I have a BA in Sociology from UC Berkeley and have personally used many of the services we offer at PRC. In addition to going to college and raising my son while on welfare (he was 5 when I graduated), I used food stamps, WIC, lived in subsidized housing (at the University Village in Albany), had a child care subsidy, received student financial aid (including student loans), and every and any resource available to help me raise my son and make ends meet. My son is now an adult and recently got married and moved to Texas, where he can afford to buy a house. I'm sad that he had to leave, but happy that he figured out what was best for him and his wife. And, Texas is supposed to have great BBQ!

While in school, I also helped institutionalize the Parent Resource Center, also coincidentally PRC :) , to help parents at Berkeley access resources to help them finish school. After graduating, I continued my work at Berkeley student housing and assisted with special projects, in particular their budget process and a domestic violence awareness project. From there, I worked at Legal Aid of the North Bay in San Rafael on a domestic violence project and oversaw their grant funding and reporting.

I didn't want to be a lawyer, so started looking at other work opportunities. I landed at LIFETIME (Low-Income Families Empowerment through Education) as Program Director for 10 years. While at LIFETIME, I helped low-income parents find resources and support to go to college; I educated low-income parents about local, state, and federal policies that impacted their ability to access education, as well as ways to change those policies; I advocated for state and federal policies that expanded education opportunities for parents receiving welfare, including the state and federal budget processes; I helped develop United Way of the Bay Area's Sparkpoint initiative (, including the launch of the first Sparkpoint Center in Oakland; I did a lot of grant writing and reporting; and, I helped LIFETIME get their 501c3 and move out of the founder's basement and into proper office space. I was also part of the LIFETIME team that won the Ford Foundation's Leadership for a Changing World Award. LIFETIME, unfortunately, sunsetted about 5 years ago.

I also served on the board of directors of East Bay Asian Local Development Corporation (EBALDC), an affordable housing organization in Oakland (, and helped start the California Family Resource Association (CFRA) as a board member ( I feel I have a good sense of what it takes to run an organization as staff and as a board member.

I am honored to be PRC's Executive Director, helping to support any Pacifican struggling to make ends meet.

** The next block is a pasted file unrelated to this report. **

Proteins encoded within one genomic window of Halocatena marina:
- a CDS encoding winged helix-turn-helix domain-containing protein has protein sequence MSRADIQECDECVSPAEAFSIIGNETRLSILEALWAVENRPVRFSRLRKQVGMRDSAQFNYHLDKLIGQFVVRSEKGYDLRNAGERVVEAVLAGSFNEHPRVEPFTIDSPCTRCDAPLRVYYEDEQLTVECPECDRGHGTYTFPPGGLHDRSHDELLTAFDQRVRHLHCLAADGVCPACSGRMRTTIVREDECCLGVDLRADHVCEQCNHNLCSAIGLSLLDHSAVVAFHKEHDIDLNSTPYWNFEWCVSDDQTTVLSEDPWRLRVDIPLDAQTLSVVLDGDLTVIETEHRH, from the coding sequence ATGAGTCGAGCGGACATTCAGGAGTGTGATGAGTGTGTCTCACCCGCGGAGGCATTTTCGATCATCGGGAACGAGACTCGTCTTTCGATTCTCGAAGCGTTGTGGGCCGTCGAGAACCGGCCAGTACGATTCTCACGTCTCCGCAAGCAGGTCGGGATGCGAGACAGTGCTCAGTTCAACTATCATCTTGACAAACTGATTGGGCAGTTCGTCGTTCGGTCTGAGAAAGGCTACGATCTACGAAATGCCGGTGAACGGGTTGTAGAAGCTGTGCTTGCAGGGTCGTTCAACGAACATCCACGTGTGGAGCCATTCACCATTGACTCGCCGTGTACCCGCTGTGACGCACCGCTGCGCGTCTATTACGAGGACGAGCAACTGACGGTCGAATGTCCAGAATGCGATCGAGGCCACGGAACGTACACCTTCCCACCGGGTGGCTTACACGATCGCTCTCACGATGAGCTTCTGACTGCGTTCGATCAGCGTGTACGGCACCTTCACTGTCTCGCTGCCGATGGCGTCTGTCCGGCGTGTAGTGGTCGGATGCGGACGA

Peter Key also asked, "how do you deal with and/or prevent burn out and/or heart break?"

I leave work at work. Well, I often work from/at home, but I leave the things I cannot control here. Reading, crocheting, growing vegetables, yoga (when I can find a convenient class), and supporting Don, my Cook For Hire significant other, start his business are great escapes for me that help me avoid burn out. And, I have great support from the PRC staff and board; I know I am not alone in our work.

Heartbreak is a little harder to accept. But, I try to recognize my limitations and work hard to find a win, even when there's a loss. For example, a few years ago, one of our homeless clients passed away and was found in a tent on the beach. Jimmy was a long time Pacifican who was on his way to getting housed. He should have been in shelter, but he wasn't and he died alone. It was heartbreaking, but it made me recognize that sometimes PRC's work is life or death; we need to advocate more and push our partners harder for the services we need in Pacifica.

Jimmy's death impacted all PRC staff as we had been working with him for years. Our Direct Services Manager Marina Castellanos got him a memorial plaque on our wall at PRC and it makes me smile to think he's still with us.

The losses are awful, but the wins keep us going. We all celebrate when we get a family into shelter or they stay housed; when we help a family save for the first time; when we hear about how the food we provide nourishes folks and helps avoid going to bed hungry; when we help someone get their lights turned back on after being without power or heat; or, when get a car seat for a newborn so s/he can get home safely. Knowing we make a difference, with support from our community, motivates us and helps us work through the heartbreak.